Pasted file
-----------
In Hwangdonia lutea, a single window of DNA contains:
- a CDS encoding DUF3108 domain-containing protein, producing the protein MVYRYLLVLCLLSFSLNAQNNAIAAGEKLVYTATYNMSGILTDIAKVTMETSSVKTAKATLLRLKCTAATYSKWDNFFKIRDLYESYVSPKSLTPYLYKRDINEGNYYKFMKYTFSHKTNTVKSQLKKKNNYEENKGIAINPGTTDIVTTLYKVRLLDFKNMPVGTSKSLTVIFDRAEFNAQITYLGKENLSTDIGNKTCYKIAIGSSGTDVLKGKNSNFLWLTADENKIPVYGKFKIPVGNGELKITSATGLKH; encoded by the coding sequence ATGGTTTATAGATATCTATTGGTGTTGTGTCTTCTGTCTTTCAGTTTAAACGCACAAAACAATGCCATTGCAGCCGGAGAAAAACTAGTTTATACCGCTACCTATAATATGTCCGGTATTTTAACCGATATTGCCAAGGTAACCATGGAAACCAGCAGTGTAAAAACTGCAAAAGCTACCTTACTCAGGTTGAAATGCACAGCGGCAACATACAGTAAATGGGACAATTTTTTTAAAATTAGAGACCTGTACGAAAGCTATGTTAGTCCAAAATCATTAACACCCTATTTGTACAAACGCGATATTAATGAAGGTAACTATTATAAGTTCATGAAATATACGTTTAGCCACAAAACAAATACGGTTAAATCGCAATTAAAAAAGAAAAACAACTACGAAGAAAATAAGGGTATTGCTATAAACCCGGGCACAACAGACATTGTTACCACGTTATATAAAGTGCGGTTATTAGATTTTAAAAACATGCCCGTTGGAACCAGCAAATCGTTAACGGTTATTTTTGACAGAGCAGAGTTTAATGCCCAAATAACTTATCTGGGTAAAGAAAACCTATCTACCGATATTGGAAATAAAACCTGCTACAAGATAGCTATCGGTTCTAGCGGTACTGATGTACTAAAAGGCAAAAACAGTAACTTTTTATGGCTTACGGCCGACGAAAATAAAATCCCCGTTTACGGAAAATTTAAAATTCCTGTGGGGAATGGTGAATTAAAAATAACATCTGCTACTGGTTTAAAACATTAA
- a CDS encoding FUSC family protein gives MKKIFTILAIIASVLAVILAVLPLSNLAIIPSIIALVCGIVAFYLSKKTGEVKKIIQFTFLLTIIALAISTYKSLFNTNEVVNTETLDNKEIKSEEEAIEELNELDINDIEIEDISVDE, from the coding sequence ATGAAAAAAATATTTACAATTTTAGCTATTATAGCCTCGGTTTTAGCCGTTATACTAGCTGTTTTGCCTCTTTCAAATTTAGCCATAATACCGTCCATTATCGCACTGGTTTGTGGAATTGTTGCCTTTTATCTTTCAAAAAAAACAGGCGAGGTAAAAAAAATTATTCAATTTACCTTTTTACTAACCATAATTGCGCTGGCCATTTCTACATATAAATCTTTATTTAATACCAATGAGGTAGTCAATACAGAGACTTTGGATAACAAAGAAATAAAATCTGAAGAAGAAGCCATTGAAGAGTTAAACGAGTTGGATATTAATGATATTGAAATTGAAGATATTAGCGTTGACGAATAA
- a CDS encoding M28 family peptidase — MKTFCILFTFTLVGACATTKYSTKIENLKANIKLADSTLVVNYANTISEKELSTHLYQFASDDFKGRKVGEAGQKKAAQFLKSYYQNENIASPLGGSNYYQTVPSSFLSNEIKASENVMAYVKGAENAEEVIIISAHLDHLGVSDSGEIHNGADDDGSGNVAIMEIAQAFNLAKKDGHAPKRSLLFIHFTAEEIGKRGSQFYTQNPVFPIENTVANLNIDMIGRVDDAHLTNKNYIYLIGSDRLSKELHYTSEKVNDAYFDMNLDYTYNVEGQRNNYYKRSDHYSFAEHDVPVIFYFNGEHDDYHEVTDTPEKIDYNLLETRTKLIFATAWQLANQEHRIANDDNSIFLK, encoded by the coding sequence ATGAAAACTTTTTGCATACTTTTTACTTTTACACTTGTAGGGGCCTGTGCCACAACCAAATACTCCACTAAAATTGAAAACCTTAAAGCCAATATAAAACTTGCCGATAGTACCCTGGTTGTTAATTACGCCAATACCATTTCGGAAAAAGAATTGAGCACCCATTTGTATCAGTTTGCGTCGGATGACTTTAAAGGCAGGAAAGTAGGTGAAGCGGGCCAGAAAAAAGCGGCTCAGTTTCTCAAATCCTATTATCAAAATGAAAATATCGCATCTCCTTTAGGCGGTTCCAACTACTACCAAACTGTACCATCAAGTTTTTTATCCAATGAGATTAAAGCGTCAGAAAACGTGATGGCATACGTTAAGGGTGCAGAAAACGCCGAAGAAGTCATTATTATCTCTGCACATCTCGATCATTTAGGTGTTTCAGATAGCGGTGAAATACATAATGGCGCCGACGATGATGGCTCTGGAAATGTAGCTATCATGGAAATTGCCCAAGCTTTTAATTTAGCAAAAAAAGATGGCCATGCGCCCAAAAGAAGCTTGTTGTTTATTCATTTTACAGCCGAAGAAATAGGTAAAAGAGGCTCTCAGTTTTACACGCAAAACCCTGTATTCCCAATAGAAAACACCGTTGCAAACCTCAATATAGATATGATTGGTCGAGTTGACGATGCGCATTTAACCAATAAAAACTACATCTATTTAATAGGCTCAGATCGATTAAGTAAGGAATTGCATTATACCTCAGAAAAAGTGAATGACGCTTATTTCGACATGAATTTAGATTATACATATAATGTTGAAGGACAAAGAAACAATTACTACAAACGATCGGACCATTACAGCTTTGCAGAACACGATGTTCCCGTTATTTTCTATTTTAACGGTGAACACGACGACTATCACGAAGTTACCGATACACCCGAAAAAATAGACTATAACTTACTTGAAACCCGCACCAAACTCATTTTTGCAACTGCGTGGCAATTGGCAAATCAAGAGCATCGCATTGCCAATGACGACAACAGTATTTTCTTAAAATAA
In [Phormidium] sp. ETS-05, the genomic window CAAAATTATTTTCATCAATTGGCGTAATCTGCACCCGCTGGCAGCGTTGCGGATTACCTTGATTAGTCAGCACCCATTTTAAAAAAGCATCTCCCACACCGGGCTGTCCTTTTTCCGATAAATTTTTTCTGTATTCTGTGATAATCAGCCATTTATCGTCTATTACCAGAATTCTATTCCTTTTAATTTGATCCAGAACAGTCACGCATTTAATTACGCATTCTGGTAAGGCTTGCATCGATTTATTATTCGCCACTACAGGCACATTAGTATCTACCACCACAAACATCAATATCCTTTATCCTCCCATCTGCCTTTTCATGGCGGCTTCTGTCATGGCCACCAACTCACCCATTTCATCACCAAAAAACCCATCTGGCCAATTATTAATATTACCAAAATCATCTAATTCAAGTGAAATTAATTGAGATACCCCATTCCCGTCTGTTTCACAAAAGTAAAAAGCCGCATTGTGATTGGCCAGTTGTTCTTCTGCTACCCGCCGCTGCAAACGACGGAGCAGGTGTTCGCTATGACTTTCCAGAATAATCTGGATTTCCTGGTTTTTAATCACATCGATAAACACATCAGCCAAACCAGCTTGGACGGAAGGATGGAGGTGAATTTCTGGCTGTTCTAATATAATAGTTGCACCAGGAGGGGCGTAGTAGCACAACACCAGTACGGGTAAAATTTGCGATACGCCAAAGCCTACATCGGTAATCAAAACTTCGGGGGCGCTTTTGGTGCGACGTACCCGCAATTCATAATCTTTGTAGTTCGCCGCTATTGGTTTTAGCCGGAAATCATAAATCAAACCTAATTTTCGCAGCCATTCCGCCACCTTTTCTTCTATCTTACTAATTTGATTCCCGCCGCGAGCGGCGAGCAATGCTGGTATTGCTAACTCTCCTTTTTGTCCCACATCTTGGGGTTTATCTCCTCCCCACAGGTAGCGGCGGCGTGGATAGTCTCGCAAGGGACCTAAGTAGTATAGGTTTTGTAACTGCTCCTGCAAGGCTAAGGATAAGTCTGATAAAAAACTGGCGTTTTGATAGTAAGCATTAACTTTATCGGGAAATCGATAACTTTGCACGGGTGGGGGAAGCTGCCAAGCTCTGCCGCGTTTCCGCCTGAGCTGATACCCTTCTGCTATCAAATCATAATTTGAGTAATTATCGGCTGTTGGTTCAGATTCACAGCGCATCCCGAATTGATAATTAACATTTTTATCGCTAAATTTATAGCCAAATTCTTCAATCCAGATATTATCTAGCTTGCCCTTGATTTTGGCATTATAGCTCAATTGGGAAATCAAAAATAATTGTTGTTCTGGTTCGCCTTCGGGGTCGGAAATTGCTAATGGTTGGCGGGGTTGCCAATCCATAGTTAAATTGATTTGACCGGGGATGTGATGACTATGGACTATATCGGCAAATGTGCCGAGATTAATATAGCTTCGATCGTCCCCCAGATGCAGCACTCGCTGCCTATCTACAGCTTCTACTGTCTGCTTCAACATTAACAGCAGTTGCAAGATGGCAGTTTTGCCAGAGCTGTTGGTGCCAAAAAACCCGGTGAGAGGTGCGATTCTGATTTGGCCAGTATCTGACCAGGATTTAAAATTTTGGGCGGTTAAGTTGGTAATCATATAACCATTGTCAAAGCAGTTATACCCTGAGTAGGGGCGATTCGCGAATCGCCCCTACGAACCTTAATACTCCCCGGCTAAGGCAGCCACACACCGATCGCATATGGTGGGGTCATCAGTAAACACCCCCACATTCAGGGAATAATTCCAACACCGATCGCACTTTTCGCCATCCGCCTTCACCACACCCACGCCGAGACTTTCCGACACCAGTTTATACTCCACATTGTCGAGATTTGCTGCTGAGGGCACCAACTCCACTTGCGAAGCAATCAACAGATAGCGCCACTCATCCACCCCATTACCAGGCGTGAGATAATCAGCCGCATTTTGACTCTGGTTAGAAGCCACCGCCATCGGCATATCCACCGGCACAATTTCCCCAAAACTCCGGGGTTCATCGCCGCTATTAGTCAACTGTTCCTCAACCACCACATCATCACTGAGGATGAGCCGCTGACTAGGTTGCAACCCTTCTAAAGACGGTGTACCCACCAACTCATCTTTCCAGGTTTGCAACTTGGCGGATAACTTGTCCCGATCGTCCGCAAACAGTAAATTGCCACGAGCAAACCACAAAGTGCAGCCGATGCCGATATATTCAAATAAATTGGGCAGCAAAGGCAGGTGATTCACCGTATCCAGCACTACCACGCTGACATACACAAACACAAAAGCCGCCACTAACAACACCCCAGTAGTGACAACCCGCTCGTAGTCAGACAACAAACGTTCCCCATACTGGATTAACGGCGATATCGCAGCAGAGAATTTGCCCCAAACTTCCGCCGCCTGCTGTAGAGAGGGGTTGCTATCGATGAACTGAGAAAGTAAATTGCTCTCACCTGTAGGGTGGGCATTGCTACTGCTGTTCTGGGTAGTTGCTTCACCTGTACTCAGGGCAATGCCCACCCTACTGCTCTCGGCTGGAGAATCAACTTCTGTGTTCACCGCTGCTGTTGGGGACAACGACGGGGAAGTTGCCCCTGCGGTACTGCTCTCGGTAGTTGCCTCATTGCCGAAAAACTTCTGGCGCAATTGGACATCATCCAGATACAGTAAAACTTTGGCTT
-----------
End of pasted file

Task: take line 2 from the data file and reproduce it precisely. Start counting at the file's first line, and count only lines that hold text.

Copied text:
- a CDS encoding DUF3108 domain-containing protein, producing the protein MVYRYLLVLCLLSFSLNAQNNAIAAGEKLVYTATYNMSGILTDIAKVTMETSSVKTAKATLLRLKCTAATYSKWDNFFKIRDLYESYVSPKSLTPYLYKRDINEGNYYKFMKYTFSHKTNTVKSQLKKKNNYEENKGIAINPGTTDIVTTLYKVRLLDFKNMPVGTSKSLTVIFDRAEFNAQITYLGKENLSTDIGNKTCYKIAIGSSGTDVLKGKNSNFLWLTADENKIPVYGKFKIPVGNGELKITSATGLKH; encoded by the coding sequence ATGGTTTATAGATATCTATTGGTGTTGTGTCTTCTGTCTTTCAGTTTAAACGCACAAAACAATGCCATTGCAGCCGGAGAAAAACTAGTTTATACCGCTACCTATAATATGTCCGGTATTTTAACCGATATTGCCAAGGTAACCATGGAAACCAGCAGTGTAAAAACTGCAAAAGCTACCTTACTCAGGTTGAAATGCACAGCGGCAACATACAGTAAATGGGACAATTTTTTTAAAATTAGAGACCTGTACGAAAGCTATGTTAGTCCAAAATCATTAACACCCTATTTGTACAAACGCGATATTAATGAAGGTAACTATTATAAGTTCATGAAATATACGTTTAGCCACAAAACAAATACGGTTAAATCGCAATTAAAAAAGAAAAACAACTACGAAGAAAATAAGGGTATTGCTATAAACCCGGGCACAACAGACATTGTTACCACGTTATATAAAGTGCGGTTATTAGATTTTAAAAACATGCCCGTTGGAACCAGCAAATCGTTAACGGTTATTTTTGACAGAGCAGAGTTTAATGCCCAAATAACTTATCTGGGTAAAGAAAACCTATCTACCGATATTGGAAATAAAACCTGCTACAAGATAGCTATCGGTTCTAGCGGTACTGATGTACTAAAAGGCAAAAACAGTAACTTTTTATGGCTTACGGCCGACGAAAATAAAATCCCCGTTTACGGAAAATTTAAAATTCCTGTGGGGAATGGTGAATTAAAAATAACATCTGCTACTGGTTTAAAACATTAA